Last Tuesday, high-end audio/video company
most dazzling home video demos ever. The demo, which took place at Stewart
CA, headquarters, featured
new 10-megapixel video projector (that’s 4096 x 2400 pixels, the same
resolution offered by many top digital SLR cameras).
The $185,000 810 Reference Video System starts with a
reconstructed, very tweaked-out version of a JVC D-ILA commercial cinema
projector. It uses four 1080p D-ILA chips, “mashed together and cropped to
Ken Forsythe put it, in a way that gives Meridian an extra 2 megapixels of resolution relative to the JVC. The system also includes an Isco 3 anamorphic lens and a
dedicated video scaler that resulted from a joint effort by
The scaler connects to the projector through four separate
DVI digital video cables, one for each D-ILA chip. “If you disconnect the
scaler, you can actually display four separate 1080p images on the screen,”
Forsythe pointed out. The scaler accepts video in any resolution from 480i to
the projector’s native 10-megapixel resolution. However, it offers only one
HDMI and one DVI input. “We expect there will be a video switcher somewhere
upstream,” Forsythe said.
The demo employed a 14-foot-wide, 2.35:1 Stewart CineCurve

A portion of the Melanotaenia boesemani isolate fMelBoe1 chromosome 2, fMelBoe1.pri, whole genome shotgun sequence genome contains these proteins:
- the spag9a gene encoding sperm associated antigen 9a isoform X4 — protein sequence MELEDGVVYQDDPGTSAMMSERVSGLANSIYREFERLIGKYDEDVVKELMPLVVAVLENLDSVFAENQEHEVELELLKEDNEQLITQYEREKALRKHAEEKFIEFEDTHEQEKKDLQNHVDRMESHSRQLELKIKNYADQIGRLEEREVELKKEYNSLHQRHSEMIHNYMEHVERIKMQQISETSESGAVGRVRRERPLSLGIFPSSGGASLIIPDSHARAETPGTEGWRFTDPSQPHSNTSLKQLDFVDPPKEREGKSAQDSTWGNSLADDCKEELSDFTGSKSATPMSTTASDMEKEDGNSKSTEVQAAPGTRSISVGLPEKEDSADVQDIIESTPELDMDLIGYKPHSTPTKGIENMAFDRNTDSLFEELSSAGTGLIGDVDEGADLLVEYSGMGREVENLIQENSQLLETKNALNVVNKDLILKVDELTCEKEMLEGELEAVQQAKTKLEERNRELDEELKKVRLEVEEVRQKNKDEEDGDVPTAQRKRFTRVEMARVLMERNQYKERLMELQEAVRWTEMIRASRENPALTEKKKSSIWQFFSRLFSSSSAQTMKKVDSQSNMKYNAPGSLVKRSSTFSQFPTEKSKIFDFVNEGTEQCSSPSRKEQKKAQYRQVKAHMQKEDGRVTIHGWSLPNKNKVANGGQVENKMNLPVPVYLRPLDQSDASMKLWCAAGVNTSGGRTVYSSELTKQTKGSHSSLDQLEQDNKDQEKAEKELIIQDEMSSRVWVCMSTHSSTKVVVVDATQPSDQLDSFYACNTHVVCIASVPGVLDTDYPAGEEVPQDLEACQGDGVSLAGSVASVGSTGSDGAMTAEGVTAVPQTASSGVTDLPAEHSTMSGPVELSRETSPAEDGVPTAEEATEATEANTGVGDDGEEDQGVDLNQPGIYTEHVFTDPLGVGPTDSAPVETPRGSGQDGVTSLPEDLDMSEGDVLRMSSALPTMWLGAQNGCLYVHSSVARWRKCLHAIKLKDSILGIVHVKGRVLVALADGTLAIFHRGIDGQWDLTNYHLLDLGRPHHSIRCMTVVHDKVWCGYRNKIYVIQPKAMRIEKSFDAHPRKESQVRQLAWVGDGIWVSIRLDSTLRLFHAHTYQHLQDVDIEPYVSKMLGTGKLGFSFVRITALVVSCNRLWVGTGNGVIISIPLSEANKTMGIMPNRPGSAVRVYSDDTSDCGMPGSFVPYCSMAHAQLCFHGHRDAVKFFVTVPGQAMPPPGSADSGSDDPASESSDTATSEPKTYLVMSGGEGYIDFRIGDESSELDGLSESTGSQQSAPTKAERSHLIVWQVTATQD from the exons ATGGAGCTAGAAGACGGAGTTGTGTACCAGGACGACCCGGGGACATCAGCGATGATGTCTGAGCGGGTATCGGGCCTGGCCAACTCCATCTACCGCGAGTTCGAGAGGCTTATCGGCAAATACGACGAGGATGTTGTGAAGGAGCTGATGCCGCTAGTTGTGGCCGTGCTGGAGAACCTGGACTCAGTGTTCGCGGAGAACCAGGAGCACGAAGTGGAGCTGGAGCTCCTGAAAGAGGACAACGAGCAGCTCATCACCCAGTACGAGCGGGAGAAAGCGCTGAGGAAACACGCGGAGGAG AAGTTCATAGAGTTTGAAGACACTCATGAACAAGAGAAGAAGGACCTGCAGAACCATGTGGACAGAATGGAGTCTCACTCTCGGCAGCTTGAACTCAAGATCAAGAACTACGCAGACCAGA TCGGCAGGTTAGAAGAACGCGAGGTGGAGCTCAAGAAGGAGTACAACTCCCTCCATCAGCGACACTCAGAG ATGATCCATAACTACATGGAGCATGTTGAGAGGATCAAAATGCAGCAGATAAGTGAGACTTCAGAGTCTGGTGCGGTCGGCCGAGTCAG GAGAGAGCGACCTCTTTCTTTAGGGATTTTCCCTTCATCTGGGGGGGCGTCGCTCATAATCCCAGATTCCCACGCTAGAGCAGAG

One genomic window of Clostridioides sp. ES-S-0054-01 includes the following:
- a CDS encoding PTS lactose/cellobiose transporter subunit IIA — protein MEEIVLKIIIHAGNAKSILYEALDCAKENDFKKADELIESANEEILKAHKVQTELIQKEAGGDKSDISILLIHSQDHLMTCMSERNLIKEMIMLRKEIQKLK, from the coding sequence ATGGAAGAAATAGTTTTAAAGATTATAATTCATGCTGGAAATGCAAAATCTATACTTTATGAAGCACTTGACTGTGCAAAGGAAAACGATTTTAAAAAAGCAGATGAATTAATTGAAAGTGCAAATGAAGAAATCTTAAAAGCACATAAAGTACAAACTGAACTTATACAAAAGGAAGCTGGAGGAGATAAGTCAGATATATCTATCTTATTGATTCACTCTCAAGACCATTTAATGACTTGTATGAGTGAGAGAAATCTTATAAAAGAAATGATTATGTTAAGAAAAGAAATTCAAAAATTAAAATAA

screen, which practically filled Stewart’s large demo room. Still, even with my
eyes only inches from the screen, I couldn’t discern the individual pixels in
the D-ILA panels. (This is the first fixed-pixel projector demo I’ve seen where
the pixels were invisible.) Forsythe hinted that the projector was practically
loafing on a screen of this size: “We’re comfortable going up to 24 feet,” he
Each Reference Video System gets a four-day hand calibration
screen is less than 0.3%. Despite some mild aspect ratio distortion (which
Meridian says has since been fixed), the picture was nothing short of dazzling,
with intense color, great detail, and a sense of depth I’ve never before
seen on such a large video projection screen.
The Reference Video System ships in “limited quantities” at
the end of September;
you a few months to shop for a house large enough to accommodate the system. —Brent Butterworth
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